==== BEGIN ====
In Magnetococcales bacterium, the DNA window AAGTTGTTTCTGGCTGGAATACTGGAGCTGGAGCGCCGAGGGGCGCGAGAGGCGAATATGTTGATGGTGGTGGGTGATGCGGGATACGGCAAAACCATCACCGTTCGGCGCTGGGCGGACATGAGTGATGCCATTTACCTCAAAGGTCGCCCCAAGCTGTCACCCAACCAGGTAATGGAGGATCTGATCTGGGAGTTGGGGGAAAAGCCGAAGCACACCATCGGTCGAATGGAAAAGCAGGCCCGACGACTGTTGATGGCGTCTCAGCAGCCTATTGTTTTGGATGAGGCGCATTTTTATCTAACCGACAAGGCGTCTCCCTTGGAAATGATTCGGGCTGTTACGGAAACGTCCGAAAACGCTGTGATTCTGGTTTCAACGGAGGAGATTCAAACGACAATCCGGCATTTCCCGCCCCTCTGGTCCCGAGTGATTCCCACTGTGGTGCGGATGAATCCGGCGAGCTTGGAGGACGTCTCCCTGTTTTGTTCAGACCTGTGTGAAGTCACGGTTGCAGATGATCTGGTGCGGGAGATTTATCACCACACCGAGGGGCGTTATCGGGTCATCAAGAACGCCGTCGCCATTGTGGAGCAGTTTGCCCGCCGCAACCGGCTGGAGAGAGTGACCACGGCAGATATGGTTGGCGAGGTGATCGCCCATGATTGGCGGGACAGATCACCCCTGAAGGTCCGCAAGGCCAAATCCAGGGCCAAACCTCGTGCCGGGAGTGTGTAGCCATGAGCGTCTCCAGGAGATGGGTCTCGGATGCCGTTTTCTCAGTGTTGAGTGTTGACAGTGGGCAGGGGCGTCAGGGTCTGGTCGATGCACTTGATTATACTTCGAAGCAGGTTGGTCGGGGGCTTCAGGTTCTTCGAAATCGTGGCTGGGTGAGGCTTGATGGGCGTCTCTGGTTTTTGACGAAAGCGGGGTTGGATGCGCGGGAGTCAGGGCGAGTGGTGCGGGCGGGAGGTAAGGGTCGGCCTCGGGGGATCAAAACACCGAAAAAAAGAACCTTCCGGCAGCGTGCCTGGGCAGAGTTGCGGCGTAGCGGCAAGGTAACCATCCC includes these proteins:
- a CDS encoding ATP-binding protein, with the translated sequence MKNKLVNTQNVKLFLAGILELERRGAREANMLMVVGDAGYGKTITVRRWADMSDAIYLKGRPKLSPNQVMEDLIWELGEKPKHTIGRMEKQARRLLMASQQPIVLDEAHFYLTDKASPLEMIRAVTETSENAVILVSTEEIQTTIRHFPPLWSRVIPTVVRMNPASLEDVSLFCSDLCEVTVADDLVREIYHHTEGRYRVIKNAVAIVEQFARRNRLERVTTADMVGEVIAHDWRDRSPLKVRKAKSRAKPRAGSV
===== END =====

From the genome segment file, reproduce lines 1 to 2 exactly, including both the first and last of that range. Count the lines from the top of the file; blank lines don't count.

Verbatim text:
In Magnetococcales bacterium, the DNA window AAGTTGTTTCTGGCTGGAATACTGGAGCTGGAGCGCCGAGGGGCGCGAGAGGCGAATATGTTGATGGTGGTGGGTGATGCGGGATACGGCAAAACCATCACCGTTCGGCGCTGGGCGGACATGAGTGATGCCATTTACCTCAAAGGTCGCCCCAAGCTGTCACCCAACCAGGTAATGGAGGATCTGATCTGGGAGTTGGGGGAAAAGCCGAAGCACACCATCGGTCGAATGGAAAAGCAGGCCCGACGACTGTTGATGGCGTCTCAGCAGCCTATTGTTTTGGATGAGGCGCATTTTTATCTAACCGACAAGGCGTCTCCCTTGGAAATGATTCGGGCTGTTACGGAAACGTCCGAAAACGCTGTGATTCTGGTTTCAACGGAGGAGATTCAAACGACAATCCGGCATTTCCCGCCCCTCTGGTCCCGAGTGATTCCCACTGTGGTGCGGATGAATCCGGCGAGCTTGGAGGACGTCTCCCTGTTTTGTTCAGACCTGTGTGAAGTCACGGTTGCAGATGATCTGGTGCGGGAGATTTATCACCACACCGAGGGGCGTTATCGGGTCATCAAGAACGCCGTCGCCATTGTGGAGCAGTTTGCCCGCCGCAACCGGCTGGAGAGAGTGACCACGGCAGATATGGTTGGCGAGGTGATCGCCCATGATTGGCGGGACAGATCACCCCTGAAGGTCCGCAAGGCCAAATCCAGGGCCAAACCTCGTGCCGGGAGTGTGTAGCCATGAGCGTCTCCAGGAGATGGGTCTCGGATGCCGTTTTCTCAGTGTTGAGTGTTGACAGTGGGCAGGGGCGTCAGGGTCTGGTCGATGCACTTGATTATACTTCGAAGCAGGTTGGTCGGGGGCTTCAGGTTCTTCGAAATCGTGGCTGGGTGAGGCTTGATGGGCGTCTCTGGTTTTTGACGAAAGCGGGGTTGGATGCGCGGGAGTCAGGGCGAGTGGTGCGGGCGGGAGGTAAGGGTCGGCCTCGGGGGATCAAAACACCGAAAAAAAGAACCTTCCGGCAGCGTGCCTGGGCAGAGTTGCGGCGTAGCGGCAAGGTAACCATCCC includes these proteins:
- a CDS encoding ATP-binding protein, with the translated sequence MKNKLVNTQNVKLFLAGILELERRGAREANMLMVVGDAGYGKTITVRRWADMSDAIYLKGRPKLSPNQVMEDLIWELGEKPKHTIGRMEKQARRLLMASQQPIVLDEAHFYLTDKASPLEMIRAVTETSENAVILVSTEEIQTTIRHFPPLWSRVIPTVVRMNPASLEDVSLFCSDLCEVTVADDLVREIYHHTEGRYRVIKNAVAIVEQFARRNRLERVTTADMVGEVIAHDWRDRSPLKVRKAKSRAKPRAGSV